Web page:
Managing Vsix Deployments with Powershell

tl;dr – VsixTools fixes the ‘Invalid Multiple Files in VSIX’ issue on the Visual Studio Gallery and lets you set vsix version numbers with Powershell.

I maintain a reasonably large project called SharpGL. This project contains two Vsix packages (Visual Studio Extensions), each of which contains project templates for Visual Studio.

If you have ever worked with Vsix files before you might have noticed that the tools for them in Visual Studio seem a little flaky – but even more so is that Visual Studio Gallery site that you have to use to upload your extensions.

Add more than one project template to your Vsix and try and upload it – this is what you’ll see:


It’s a pain to solve this problem – basically you need to change the folder structure within the vsix file, then change the xml that describes it. Now this is not too much of a problem if you do it once or twice, but if you’re in the situation where you want to be able to build a release of your code rapidly, including extensions, this will seriously slow you down.

Enter VsixTools, a little Powershell script that lets you resolve this issue and as a bonus lets you set the version in the Vsix as well – very useful for scripts that build releases. You can use it like this:

# Load vsix tools
. VsixTools.ps1
# Set the version number of 'MyPackage' and fix the zip issue for uploading to the gallery.
$vsixPath = "c:/MyPackage.vsix"
Vsix-SetVersion -VsixPath $vsixPath -Version ""
Vsix-FixInvalidMultipleFiles -VsixPath $vsixPath

This Powershell script has no dependencies, it’s just Powershell 2.0. Get the script at github.com/dwmkerr/vsix-tools.

It works for package manifests of version 1 or 2 – for anyone who’s lucky enough to have not had to delve into the internals of this that means that it works from Visual Studio 2010 onwards.


Practical AngularJS Part 2

I’m going to be working in F# almost exclusively for a short while, so before I throw myself into that I wanted to wind up my Practical AngularJS Part 2 article. It’s ready to rock here:

Practical AngularJS Part 2 – Components of an AngularJS Application

In this article we get a brief introduction to what’s in the toolkit for an angular developers – filters, controllers, services, directives, views and routes. I don’t go into too much detail, we’re just seeing what the different components are. Spread the word, share the article and as always, comments are welcome.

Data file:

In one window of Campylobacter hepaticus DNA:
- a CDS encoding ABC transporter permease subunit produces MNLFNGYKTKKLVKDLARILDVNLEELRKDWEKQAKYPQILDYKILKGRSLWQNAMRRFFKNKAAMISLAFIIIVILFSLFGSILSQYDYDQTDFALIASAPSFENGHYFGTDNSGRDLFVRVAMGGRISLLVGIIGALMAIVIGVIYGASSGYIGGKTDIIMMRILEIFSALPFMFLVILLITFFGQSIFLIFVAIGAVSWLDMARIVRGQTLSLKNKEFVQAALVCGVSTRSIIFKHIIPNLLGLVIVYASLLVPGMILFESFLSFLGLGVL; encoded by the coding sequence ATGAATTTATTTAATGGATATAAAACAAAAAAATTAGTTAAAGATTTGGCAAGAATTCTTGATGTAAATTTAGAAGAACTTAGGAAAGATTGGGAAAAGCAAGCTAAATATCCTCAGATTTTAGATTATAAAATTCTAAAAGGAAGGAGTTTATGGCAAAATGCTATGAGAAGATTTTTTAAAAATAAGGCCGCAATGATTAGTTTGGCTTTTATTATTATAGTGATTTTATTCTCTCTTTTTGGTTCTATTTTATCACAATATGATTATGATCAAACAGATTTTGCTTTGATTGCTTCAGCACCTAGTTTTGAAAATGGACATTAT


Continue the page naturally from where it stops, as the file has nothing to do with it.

Langton’s Ant in Javascript

Langton’s Ant is a great simulation to write to play with a language. Just today I’ve completed my Langton’s Ant write up and published it on the CodeProject, you can see the article at Learn JavaScript Part 3 – Angularjs and Langton’s Ant.

Langton's Ant

There are some interesting things in the article for angular too – a look at using directives for custom elements, how to handle both the DOM and Angular loading correctly, and timers and intervals. This is the third part on my series on Learn Javascript, the next will focus on NodeJS. Enjoy, share, fork and comments are always welcome.

The default configuration of the simulation is interesting – try a simulation of the form ‘left, left, right, right’ for another type of behaviour.


A great read for JavaScript newcomers

A superb article by Colin Eberhardt has just been published on the CodeProject, called ‘Understanding JavaScript Object Creation Patterns’.

This article should be on the reading list of anyone who’s new to JavaScript or not familiar with how objects and prototypes work. It takes you step by step through the basics all the way to protoypes and classes.

The article is at:


I’d strongly recommend it!


Practical AngularJS

I was recently at Devoxx in Antwerp, primarily because I wanted to get involved in some of the sessions that were being hosted by guys from the AngularJS team at Google. I’ve had a chance to work a little with Backbone and KnockoutJS and had been recently deliberately holding off looking at AngularJS so I could hit the conference and workshops fresh and unencumbered with any preconceptions.

The sessions were great, and since then I’ve been working on a couple of projects that use Angular. As I’ve always found writing about a topic a great way to really cement what you know about it, and to understand where the holes in your knowledge are, I’ve started a new series of articles called ‘Practical AngularJS‘.



This series is a little different to others I’m working on at the moment (such as the seemingly endless SharpShell articles and Learn JavaScript which is taking some time) as I’m writing it on my own blog rather than on the CodeProject. The reason behind this is purely push me into getting better at handling my blog (particularly the code samples) and because the code I’m writing doesn’t need to be associated with download links and so on, it can all be in fiddles.

Anyway, enough chatter – part one of Practical AngularJS is now finished. It’s a new series, so it’s early enough to have a say in where it goes, please comment and share and let me kn0w whether you find it useful, pointless, or anything in-between.